1. What life lessons did Haverford impart?
After graduating from Denison University with a degree in history, I went abroad as a Peace Corps volunteer in Punjab, India, then as legal assistant with the U.S. Army for two years in Germany, and finally 35 years employed in diverse business sectors in multinationals like General Electric Co. and Bosch and high-tech startups operating in Europe.
What role did Haverford play in all this? There certainly were influential factors: an appreciation gained in learning foreign languages (Chester Eddy's German classes) and an understanding of international politics (Don Brownlow's current events course).
Perhaps the most important lesson I took away from my Haverford experience was an enduring curiosity about the world around me, encouraged by numerous teachers during my 13 years as a "lifer."
I also learned competitive spirit and good sportsmanship through sports at Haverford. These qualities later served me well, for example, on the squash courts in Frankfurt, Germany, with those bankers and businessmen and even now in France during our weekly inter-club competitions and regional tournaments. Yes, it all started with those home and away matches of Charles Dethier's squash teams, our encounters with West Point plebes or Penn freshmen, the Inter-Ac duels, and those daily practice sessions with my classmates on the courts in the Haverford gym or at the Merion Cricket Club.
2. Describe the Haverford educational experience.
Knowing how European school systems operate – for example, in Germany and France (my adopted son attended the French school in Germany) – I can appreciate even more today how fortunate we were to have had a balance of rigorous academics and required sports at Haverford. I believe this gives us a competitive edge in overseas life.
Here in France, sports activities in public schools might be available outside the school but are not part of the school requirements. The same holds true for Germany's state-run system managed by civil servants. On the learning of language skills, Haverford's offer of foreign language courses seemed to be a strong selling point. However, during an alumni meeting in Europe, Dr. Cox explained that French and German are no longer available (the students' decision). Too bad!
Schools in Europe, too, follow the same trend as in the U.S.: Spanish and Chinese are replacing French and German. At least I benefited from my German courses at Haverford enough to continue working toward fluency by taking a junior year abroad in Vienna and enhancing my German knowledge during 32 weeks of intensive training with Defense Language Institute in Washington, D.C., prior to assignment in Heidelberg, Germany. There were times, while struggling to cope in business in other languages, that I regretted not having taken that introductory French course with Mr. Labeyrie or the Spanish option with Mr. Perez.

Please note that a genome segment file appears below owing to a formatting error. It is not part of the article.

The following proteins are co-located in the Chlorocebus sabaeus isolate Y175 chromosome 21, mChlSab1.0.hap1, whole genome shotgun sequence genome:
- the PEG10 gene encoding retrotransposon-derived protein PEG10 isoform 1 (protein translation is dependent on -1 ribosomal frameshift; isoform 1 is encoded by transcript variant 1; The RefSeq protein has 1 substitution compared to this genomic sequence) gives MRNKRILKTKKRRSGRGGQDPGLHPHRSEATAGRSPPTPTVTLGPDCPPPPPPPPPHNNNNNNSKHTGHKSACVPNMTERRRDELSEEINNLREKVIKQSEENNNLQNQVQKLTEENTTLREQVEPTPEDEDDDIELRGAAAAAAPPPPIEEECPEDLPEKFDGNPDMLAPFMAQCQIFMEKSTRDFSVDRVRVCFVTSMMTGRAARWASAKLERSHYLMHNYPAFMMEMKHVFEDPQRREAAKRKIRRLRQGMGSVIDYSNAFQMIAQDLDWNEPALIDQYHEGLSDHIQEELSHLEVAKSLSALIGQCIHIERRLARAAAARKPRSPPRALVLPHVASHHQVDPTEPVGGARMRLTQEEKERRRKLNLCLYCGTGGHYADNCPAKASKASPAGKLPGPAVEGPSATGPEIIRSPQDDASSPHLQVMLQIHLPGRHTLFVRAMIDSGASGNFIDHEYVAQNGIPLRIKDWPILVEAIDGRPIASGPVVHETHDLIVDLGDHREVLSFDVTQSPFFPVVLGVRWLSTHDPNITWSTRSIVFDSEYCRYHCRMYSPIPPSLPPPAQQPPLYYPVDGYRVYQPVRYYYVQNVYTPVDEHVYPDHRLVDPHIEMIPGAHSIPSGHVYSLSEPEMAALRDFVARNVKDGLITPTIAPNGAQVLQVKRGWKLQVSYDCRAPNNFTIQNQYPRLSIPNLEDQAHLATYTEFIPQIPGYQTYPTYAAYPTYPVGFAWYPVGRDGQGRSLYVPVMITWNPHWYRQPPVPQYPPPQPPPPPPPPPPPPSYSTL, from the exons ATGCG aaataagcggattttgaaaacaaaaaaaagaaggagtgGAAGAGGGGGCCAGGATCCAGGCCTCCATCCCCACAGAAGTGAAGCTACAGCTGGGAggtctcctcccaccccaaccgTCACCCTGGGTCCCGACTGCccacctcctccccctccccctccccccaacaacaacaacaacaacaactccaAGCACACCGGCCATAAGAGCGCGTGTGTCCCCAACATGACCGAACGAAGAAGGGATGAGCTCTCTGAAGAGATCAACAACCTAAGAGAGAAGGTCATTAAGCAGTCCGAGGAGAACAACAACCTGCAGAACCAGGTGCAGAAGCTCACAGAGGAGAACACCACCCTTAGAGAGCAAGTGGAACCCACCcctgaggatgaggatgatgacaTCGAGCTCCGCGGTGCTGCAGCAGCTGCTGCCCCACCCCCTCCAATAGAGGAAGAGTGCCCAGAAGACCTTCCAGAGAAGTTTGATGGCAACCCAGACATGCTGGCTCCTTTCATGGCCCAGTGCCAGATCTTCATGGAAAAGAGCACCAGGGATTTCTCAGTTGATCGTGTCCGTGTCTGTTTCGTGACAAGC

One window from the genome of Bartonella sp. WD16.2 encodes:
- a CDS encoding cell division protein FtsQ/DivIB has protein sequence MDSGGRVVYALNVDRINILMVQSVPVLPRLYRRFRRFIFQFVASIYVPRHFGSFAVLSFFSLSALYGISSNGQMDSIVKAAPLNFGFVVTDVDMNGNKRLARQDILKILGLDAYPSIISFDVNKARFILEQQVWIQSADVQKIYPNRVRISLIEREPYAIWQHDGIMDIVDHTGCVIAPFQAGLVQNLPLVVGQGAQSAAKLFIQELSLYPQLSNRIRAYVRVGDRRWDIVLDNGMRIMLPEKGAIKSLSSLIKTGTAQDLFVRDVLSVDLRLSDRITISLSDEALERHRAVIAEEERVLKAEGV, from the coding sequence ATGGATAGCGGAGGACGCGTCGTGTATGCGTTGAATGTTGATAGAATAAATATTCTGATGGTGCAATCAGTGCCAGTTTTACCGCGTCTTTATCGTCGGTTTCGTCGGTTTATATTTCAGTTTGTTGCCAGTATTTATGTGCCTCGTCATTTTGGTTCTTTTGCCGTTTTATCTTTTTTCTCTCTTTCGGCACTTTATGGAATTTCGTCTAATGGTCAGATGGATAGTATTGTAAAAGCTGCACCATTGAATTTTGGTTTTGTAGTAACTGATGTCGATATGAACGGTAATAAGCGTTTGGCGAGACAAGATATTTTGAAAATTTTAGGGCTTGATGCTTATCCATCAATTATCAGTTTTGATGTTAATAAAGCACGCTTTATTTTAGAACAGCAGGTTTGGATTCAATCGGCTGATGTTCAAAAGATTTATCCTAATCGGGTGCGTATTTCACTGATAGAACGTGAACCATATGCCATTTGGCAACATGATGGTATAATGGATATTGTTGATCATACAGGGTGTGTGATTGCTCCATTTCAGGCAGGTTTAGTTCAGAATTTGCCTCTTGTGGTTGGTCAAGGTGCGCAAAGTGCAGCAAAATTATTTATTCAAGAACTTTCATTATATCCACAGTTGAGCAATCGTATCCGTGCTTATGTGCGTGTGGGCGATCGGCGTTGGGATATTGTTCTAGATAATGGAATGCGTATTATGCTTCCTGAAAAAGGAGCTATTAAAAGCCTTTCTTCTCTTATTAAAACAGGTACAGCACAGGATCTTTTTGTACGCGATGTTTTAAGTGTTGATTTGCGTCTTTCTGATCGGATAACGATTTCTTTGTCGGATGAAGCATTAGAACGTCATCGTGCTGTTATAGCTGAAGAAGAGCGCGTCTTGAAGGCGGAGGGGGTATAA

3. Why do you support Haverford?
In the past I have supported the School with modest contributions to The Haverford Fund. Then, several years ago, I included the School in my will; once I retired I took time to plan longer term how to dispose of assets and sought ways to give back to the School in a more meaningful way.
This year, with help from the Development Office, I created a global studies endowment fund "to support language immersion, student travel, student exchanges, and elective study."
The prerequisite is a major gift to the School to fund the intended activities. This is to honor my deceased wife, Monique Monceaux, who passed away 10 years ago. She was a skilled linguist and shared my interests in international understanding and world travel.
Sam Caldwell, senior director of gift planning, guided me through the paperwork and tax implications. A conference call with Dr. Nagl and Andrew Poolman, the Spanish teacher who oversees the School's international activities, were key to my decision.
4. Talk about your career in international business.
Thanks to the early influence of Haverford and an extended summer grand tour in Europe with my grandparents in 1965, as well as a semester abroad in Vienna during my college days, it became my dream to spend time living and traveling in Europe. As it turns out, I realized my wish more than I ever thought possible. I met my French wife, Monique, in Germany when I was employed with GE and she was working with the Bundesbank in Frankfurt. This was in 1978 just after I completed an MBA at INSEAD in Fontainebleau, a leading business school.
For the next 30 years I was based in Frankfurt – my wife and I adopted our son Daniel in 1993 in Medellin, Columbia, where I worked in international marketing, business development, and consulting for French, U.S., German, Austrian, and Irish firms. These activities required extensive travel within Europe, Asia, the U.S., and Africa. Some employers were American, like the small high-tech supplier of HW/SW solutions for manufacturing optical disc media (CD/DVD, recordable formats) located in Cushing, Oklahoma, near Tulsa.
My last challenge before retirement was exporting specialized woodworking gear from Normandy, close to the D-Day beaches, to clients in North Africa and Eastern Europe. The work-life balance was never easy with two or three weeks of foreign travel a month. I managed to visit cousins on the East Coast and my mother, being cared for in a specialized clinic for Alzheimer's patients on Hilton Head Island, South Carolina.
Last but not least, I did return to the Haverford campus to show my wife where I first learned German and played competitive sports.
Peter Clough '66 graduated from Denison University with a degree in history and earned an MBA at INSEAD in Fontainebleau, France. He joined the Peace Corps as a volunteer in India, served as legal assistant with the U.S. Army in Heidelberg, Germany, and spent the last 35 years of his career in multinationals like GE and Bosch and high-tech startups operating in Europe.
- The Big Room Blog